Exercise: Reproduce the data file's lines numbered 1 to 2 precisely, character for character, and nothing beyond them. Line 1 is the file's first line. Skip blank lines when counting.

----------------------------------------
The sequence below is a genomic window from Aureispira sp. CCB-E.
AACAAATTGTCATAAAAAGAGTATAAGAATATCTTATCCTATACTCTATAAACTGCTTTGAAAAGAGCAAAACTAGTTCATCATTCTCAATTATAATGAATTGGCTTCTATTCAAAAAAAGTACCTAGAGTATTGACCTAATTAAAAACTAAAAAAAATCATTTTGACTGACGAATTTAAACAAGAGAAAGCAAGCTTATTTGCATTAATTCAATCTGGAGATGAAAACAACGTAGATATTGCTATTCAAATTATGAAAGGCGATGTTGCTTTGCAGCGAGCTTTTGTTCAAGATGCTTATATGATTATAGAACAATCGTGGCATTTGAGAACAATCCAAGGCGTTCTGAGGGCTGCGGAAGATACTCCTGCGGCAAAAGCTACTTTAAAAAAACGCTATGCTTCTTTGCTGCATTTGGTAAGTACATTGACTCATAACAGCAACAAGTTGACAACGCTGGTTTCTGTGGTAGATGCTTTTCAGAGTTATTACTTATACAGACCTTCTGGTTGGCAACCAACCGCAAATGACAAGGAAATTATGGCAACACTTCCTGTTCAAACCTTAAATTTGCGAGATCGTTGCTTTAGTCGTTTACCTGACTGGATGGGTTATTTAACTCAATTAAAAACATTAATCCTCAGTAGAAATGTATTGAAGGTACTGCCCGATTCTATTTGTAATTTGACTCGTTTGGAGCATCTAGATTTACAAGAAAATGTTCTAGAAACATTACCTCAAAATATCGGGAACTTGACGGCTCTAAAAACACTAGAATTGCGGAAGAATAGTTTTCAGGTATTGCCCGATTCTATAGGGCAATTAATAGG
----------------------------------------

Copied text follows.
The sequence below is a genomic window from Aureispira sp. CCB-E.
AACAAATTGTCATAAAAAGAGTATAAGAATATCTTATCCTATACTCTATAAACTGCTTTGAAAAGAGCAAAACTAGTTCATCATTCTCAATTATAATGAATTGGCTTCTATTCAAAAAAAGTACCTAGAGTATTGACCTAATTAAAAACTAAAAAAAATCATTTTGACTGACGAATTTAAACAAGAGAAAGCAAGCTTATTTGCATTAATTCAATCTGGAGATGAAAACAACGTAGATATTGCTATTCAAATTATGAAAGGCGATGTTGCTTTGCAGCGAGCTTTTGTTCAAGATGCTTATATGATTATAGAACAATCGTGGCATTTGAGAACAATCCAAGGCGTTCTGAGGGCTGCGGAAGATACTCCTGCGGCAAAAGCTACTTTAAAAAAACGCTATGCTTCTTTGCTGCATTTGGTAAGTACATTGACTCATAACAGCAACAAGTTGACAACGCTGGTTTCTGTGGTAGATGCTTTTCAGAGTTATTACTTATACAGACCTTCTGGTTGGCAACCAACCGCAAATGACAAGGAAATTATGGCAACACTTCCTGTTCAAACCTTAAATTTGCGAGATCGTTGCTTTAGTCGTTTACCTGACTGGATGGGTTATTTAACTCAATTAAAAACATTAATCCTCAGTAGAAATGTATTGAAGGTACTGCCCGATTCTATTTGTAATTTGACTCGTTTGGAGCATCTAGATTTACAAGAAAATGTTCTAGAAACATTACCTCAAAATATCGGGAACTTGACGGCTCTAAAAACACTAGAATTGCGGAAGAATAGTTTTCAGGTATTGCCCGATTCTATAGGGCAATTAATAGG